An additional $51m has been allocated in the budget for a Regional Tourism Recovery initiative to assist tourism regions “highly reliant on international travellers” to pivot and adapt their products, experiences and marketing strategies to the domestic market.
“New Budget measures will further support the sector and jobs by stimulating domestic visitation to our tourism regions”
The government said its budget will “get more Australians into jobs” as part of its Economic Recovery Plan.
“As we shift to the next phase of our tourism recovery plan, new Budget measures will further support the sector and jobs by stimulating domestic visitation to our tourism regions and encouraging domestic business travel,” Trade, Tourism and Investment minister, Simon Birmingham said.
“With one in five jobs dependant on trade, our government will continue to support Australian exporters by keeping trading channels open and accessible during the Covid-19 pandemic, expanding market access through even more trade agreements and continuing to support a global rules-based trading system.”
The government also added $1 billion to Australia’s research effort, which according to Universities Australia will allow universities to secure an important and continuing role in national recovery.
“The government clearly understands you can’t have an economic recovery without investing in research and development,” UA chair Deborah Terry said, adding with the funding “world-class research and discovery can continue on Australia’s university campuses”.
“The injection of an additional $1 billion will stabilise university research capacity and jobs,” Terry added.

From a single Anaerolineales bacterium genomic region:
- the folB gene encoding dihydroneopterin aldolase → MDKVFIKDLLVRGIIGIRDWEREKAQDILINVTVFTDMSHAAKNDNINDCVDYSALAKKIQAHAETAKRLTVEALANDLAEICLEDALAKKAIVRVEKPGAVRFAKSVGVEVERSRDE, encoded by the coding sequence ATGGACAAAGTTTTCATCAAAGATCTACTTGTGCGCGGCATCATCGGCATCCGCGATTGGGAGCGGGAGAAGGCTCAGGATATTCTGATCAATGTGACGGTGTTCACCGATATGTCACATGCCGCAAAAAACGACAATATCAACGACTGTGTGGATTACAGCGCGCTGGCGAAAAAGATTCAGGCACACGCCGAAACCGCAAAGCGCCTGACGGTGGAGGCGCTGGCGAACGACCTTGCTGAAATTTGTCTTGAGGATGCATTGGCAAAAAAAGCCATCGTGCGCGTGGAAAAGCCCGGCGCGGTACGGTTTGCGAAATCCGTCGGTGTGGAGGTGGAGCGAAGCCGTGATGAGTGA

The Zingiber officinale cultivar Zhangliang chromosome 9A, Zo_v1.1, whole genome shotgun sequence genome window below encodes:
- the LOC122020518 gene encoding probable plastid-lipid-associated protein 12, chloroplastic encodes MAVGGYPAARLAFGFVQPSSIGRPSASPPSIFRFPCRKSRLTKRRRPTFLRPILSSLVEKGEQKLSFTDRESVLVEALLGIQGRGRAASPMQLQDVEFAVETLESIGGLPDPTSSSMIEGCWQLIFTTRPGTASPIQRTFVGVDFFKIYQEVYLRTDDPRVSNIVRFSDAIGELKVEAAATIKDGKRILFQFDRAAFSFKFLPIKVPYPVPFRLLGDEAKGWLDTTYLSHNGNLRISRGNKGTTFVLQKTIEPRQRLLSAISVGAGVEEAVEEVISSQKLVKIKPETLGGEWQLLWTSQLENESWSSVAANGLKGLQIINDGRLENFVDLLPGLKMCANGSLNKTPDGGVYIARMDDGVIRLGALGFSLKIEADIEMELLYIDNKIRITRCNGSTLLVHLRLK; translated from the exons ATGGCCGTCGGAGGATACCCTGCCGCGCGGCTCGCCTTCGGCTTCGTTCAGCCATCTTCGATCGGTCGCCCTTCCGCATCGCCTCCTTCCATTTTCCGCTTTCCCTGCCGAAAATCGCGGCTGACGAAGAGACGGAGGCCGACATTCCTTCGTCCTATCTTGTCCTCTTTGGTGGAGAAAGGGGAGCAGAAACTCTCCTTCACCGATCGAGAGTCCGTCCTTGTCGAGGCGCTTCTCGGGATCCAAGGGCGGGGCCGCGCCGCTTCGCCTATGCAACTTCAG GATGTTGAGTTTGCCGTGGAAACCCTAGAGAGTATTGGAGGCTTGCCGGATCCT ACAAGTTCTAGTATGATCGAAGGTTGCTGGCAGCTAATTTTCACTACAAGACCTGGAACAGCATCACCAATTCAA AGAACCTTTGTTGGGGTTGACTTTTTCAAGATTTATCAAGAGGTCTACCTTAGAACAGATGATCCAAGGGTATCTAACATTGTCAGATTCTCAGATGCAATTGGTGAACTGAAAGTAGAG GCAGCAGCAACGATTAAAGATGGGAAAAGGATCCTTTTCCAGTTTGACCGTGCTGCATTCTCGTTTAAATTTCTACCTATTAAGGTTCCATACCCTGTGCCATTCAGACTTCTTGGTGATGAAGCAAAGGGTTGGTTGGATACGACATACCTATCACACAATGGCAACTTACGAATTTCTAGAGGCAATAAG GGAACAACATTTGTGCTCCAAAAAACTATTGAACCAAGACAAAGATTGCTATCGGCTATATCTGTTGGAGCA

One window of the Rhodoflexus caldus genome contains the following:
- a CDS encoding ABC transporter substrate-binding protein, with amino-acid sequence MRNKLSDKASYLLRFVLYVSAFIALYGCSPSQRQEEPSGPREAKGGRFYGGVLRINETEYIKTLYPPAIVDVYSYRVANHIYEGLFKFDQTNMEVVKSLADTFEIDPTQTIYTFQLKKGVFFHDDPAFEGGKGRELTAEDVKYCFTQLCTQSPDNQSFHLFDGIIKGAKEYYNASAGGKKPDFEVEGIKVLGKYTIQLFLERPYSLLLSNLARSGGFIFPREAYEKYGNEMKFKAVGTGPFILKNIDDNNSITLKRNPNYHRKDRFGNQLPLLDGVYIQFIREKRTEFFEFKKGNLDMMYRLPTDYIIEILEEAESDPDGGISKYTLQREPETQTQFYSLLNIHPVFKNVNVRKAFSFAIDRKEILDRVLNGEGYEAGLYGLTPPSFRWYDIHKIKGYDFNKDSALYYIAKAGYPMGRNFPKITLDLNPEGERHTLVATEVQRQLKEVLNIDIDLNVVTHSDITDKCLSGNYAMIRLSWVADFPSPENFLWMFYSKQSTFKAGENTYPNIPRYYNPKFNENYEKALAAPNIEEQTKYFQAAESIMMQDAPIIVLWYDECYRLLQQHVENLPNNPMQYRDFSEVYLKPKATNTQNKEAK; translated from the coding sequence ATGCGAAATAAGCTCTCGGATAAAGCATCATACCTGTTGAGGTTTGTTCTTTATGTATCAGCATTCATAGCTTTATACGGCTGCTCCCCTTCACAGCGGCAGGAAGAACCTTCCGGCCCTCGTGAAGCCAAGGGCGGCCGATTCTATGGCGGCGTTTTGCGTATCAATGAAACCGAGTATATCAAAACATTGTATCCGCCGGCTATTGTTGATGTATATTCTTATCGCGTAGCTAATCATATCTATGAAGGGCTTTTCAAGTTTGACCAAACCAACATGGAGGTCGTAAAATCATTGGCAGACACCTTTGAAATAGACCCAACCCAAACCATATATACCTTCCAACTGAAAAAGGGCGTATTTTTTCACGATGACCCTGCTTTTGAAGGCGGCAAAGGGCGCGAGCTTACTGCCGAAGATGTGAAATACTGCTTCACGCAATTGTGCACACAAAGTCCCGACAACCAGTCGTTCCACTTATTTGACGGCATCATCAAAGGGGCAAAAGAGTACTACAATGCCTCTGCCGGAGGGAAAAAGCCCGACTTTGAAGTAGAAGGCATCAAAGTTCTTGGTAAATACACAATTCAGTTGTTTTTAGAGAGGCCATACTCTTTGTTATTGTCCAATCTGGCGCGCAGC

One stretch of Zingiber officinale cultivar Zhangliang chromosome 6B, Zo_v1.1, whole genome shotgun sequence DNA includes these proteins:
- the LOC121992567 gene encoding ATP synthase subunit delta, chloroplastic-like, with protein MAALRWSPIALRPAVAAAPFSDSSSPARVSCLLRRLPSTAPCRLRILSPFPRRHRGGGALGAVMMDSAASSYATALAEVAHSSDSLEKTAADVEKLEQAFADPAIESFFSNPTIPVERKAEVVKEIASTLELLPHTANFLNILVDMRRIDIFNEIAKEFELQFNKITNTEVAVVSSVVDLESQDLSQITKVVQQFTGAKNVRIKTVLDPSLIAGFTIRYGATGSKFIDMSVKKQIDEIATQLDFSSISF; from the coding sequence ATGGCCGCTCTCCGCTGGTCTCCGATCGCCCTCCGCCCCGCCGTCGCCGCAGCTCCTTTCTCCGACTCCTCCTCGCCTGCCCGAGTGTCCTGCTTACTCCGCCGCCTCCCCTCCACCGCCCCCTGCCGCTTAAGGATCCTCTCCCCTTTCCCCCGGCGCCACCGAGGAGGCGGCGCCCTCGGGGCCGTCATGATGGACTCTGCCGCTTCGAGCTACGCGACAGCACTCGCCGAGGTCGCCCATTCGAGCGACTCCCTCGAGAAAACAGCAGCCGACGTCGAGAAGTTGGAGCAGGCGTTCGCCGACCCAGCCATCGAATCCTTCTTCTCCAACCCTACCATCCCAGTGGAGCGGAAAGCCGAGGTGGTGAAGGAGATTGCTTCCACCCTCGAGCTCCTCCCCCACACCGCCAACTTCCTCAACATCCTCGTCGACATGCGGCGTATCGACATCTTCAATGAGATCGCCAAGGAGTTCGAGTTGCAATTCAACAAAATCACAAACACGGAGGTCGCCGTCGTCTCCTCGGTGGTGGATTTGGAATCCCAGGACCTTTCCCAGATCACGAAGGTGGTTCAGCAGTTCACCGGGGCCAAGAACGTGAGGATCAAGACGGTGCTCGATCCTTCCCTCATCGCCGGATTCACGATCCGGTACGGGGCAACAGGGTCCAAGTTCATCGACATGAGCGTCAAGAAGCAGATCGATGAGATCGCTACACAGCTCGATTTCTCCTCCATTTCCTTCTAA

“This deals with the very serious short-term issues caused by Covid-19.
“Universities also look forward to working in partnership with Education minister Dan Tehan to find longer-term solutions to sustain university research.”
A further $550m will be provided over the next four years to help students and universities, funding 50,000 new short courses which will “be especially important for mature-aged workers looking for new skills”, UA noted.
“This adds to the 12,000 new university places to meet increased demand due to Covid-19.”
Some $317.1m will extend the International Freight Assistance Mechanism until the middle of 2021 to “restore global supply chains and keep international freight routes and flights operating during Covid‑19”, which the government says will benefit farmers.
It is not clear whether the budget will benefit ELICOS providers in the country, however.
The JobKeeper wage subsidy has been extended by six months until March 28, 2021, but was cut by $300 in September.
Full-time employees are now eligible for $1,200 a fortnight, while part-time staff working less than 20 hours per week can receive $750 per fortnight.
“A safe opening of borders is of the utmost importance if the sector is going to avoid decimation,” Brett Blacker of English Australia recently reminded.